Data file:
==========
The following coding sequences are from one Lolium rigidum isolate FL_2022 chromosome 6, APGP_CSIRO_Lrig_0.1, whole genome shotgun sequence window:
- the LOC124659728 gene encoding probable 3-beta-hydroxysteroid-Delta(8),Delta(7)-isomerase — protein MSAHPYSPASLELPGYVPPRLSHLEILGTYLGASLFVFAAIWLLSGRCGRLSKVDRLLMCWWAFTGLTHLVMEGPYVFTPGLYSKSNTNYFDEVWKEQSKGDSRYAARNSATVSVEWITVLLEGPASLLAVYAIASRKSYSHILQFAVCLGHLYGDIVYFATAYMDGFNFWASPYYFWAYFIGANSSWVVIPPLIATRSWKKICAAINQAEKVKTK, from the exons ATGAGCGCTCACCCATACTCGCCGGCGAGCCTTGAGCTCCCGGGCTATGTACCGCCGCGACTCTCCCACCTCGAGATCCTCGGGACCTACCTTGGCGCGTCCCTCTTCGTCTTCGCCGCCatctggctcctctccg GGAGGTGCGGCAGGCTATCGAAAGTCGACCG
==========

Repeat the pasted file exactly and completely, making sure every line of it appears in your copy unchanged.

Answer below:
The following coding sequences are from one Lolium rigidum isolate FL_2022 chromosome 6, APGP_CSIRO_Lrig_0.1, whole genome shotgun sequence window:
- the LOC124659728 gene encoding probable 3-beta-hydroxysteroid-Delta(8),Delta(7)-isomerase — protein MSAHPYSPASLELPGYVPPRLSHLEILGTYLGASLFVFAAIWLLSGRCGRLSKVDRLLMCWWAFTGLTHLVMEGPYVFTPGLYSKSNTNYFDEVWKEQSKGDSRYAARNSATVSVEWITVLLEGPASLLAVYAIASRKSYSHILQFAVCLGHLYGDIVYFATAYMDGFNFWASPYYFWAYFIGANSSWVVIPPLIATRSWKKICAAINQAEKVKTK, from the exons ATGAGCGCTCACCCATACTCGCCGGCGAGCCTTGAGCTCCCGGGCTATGTACCGCCGCGACTCTCCCACCTCGAGATCCTCGGGACCTACCTTGGCGCGTCCCTCTTCGTCTTCGCCGCCatctggctcctctccg GGAGGTGCGGCAGGCTATCGAAAGTCGACCG